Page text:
Barricades & Brickwalls

Barricades & Brickwalls

4.6 3
by Kasey Chambers
     
 

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Kasey Chambers's riveting sophomore effort, Barricades and Brickwalls, closes with a "hidden" track, "Ignorance," in which the 25-year-old Australian inveighs against a world gone mad with violence, racism, sexism, isolationism, and a host of other ills. Recorded well ahead of the events of 9/11, the song is a startling, unforgiving screed on the lunacy all

Overview

Kasey Chambers's riveting sophomore effort, Barricades and Brickwalls, closes with a "hidden" track, "Ignorance," in which the 25-year-old Australian inveighs against a world gone mad with violence, racism, sexism, isolationism, and a host of other ills. Recorded well ahead of the events of 9/11, the song is a startling, unforgiving screed on the lunacy all around us. "If you're not pissed off at the world," she observes, choking up, "you're just not paying attention." The song nails a listener to the wall with its immediacy and vitriol, and it also deepens the emerging portrait of an important new artist. More complex lyrically and more adventurous stylistically than The Captain, her jaw-dropping 1999 debut, Barricades and Brickwalls finds Chambers learning that love is, at best, a confused state. It's not a new idea, but Chambers makes her observations vivid with her bold, intimate writing and twangy, expressive voice. Traditional country is her solid base, but razor-edged rock (as on the title track and the raging "Crossfire," where she's accompanied by Aussie rockers the Living End), brittle folk blues ("Runaway Train"), and pop-tinged folk balladry ("Nullabor Song") flesh out her confessionals. Prominent friends abound: Lucinda Williams adds a world-weary vocal harmony to "On a Bad Day," Buddy Miller chimes in on a couple of tunes, and Paul Kelly's leathery voice lends a Dylanesque touch to the duet on "I Still Pray." But none of these guests outshines this show's star. Chambers frolics through the heartbreak of the honky-tonk-styled "A Little Bit Lonesome," gets introspective on "This Mountain," and brings a Billie Holiday-like vulnerability to the yin-yang of heartbreak and hopefulness outlined on "Falling into You." On her latest, Kasey Chambers ventures where others rarely go, dipping into the political and diving deep into the personal. Her sheer musicality is astonishing enough, but her fearlessness and conviction are marks of greatness, and they're the foundation of Barricades and Brickwalls.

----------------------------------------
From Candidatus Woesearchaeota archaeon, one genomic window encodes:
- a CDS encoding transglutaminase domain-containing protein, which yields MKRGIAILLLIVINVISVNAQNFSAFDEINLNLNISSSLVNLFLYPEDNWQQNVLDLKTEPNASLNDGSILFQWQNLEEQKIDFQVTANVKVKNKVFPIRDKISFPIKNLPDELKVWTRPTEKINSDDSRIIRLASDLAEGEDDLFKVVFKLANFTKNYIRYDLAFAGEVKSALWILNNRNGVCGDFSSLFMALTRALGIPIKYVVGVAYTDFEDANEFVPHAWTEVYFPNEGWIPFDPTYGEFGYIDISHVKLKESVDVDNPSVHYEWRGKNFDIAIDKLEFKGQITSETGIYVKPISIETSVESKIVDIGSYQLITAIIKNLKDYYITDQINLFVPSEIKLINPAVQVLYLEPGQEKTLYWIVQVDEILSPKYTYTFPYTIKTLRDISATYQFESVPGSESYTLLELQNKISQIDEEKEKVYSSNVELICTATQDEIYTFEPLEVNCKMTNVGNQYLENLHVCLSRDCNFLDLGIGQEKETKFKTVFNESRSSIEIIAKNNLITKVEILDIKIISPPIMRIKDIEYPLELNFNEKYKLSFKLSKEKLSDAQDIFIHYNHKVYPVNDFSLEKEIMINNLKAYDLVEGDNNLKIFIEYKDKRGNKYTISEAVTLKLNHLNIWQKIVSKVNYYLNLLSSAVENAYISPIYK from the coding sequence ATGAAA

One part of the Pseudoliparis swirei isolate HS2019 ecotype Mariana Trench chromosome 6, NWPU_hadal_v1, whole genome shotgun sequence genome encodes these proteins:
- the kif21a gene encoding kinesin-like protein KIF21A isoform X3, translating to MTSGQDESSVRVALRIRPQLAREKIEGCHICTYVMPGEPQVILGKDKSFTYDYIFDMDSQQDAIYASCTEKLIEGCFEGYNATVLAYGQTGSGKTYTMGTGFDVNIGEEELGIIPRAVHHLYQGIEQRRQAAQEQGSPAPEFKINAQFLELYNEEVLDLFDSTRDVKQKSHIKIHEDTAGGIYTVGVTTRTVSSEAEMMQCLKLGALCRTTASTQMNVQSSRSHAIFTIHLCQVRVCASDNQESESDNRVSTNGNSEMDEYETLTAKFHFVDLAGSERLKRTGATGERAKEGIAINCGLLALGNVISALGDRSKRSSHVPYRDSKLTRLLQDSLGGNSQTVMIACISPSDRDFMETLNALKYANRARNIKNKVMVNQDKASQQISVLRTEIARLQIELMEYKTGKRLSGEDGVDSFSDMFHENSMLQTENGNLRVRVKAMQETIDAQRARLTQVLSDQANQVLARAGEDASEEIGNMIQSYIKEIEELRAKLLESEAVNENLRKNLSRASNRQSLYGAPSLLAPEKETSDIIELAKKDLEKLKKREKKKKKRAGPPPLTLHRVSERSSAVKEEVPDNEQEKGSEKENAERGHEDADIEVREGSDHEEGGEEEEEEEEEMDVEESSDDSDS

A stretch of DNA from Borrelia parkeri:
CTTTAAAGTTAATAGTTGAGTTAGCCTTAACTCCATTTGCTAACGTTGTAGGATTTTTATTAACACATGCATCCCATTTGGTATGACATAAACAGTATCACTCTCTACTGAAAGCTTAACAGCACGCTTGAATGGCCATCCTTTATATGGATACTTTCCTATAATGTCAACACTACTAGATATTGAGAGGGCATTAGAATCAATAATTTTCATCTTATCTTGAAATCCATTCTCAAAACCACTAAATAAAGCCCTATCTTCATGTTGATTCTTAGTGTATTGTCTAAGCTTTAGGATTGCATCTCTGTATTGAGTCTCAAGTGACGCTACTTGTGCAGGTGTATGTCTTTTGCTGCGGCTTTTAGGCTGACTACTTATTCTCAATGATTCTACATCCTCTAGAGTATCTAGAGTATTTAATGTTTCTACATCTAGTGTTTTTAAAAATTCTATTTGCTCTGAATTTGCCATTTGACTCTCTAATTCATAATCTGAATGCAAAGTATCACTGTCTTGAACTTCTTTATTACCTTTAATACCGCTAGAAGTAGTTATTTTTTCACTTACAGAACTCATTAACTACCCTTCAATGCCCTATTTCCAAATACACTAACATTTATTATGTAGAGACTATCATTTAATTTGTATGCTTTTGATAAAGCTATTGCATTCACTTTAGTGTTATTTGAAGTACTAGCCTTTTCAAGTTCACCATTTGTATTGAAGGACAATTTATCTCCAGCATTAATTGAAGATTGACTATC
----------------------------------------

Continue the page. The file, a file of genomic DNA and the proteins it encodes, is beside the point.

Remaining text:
Editorial Reviews

All Music Guide - Robert L. Doerschuk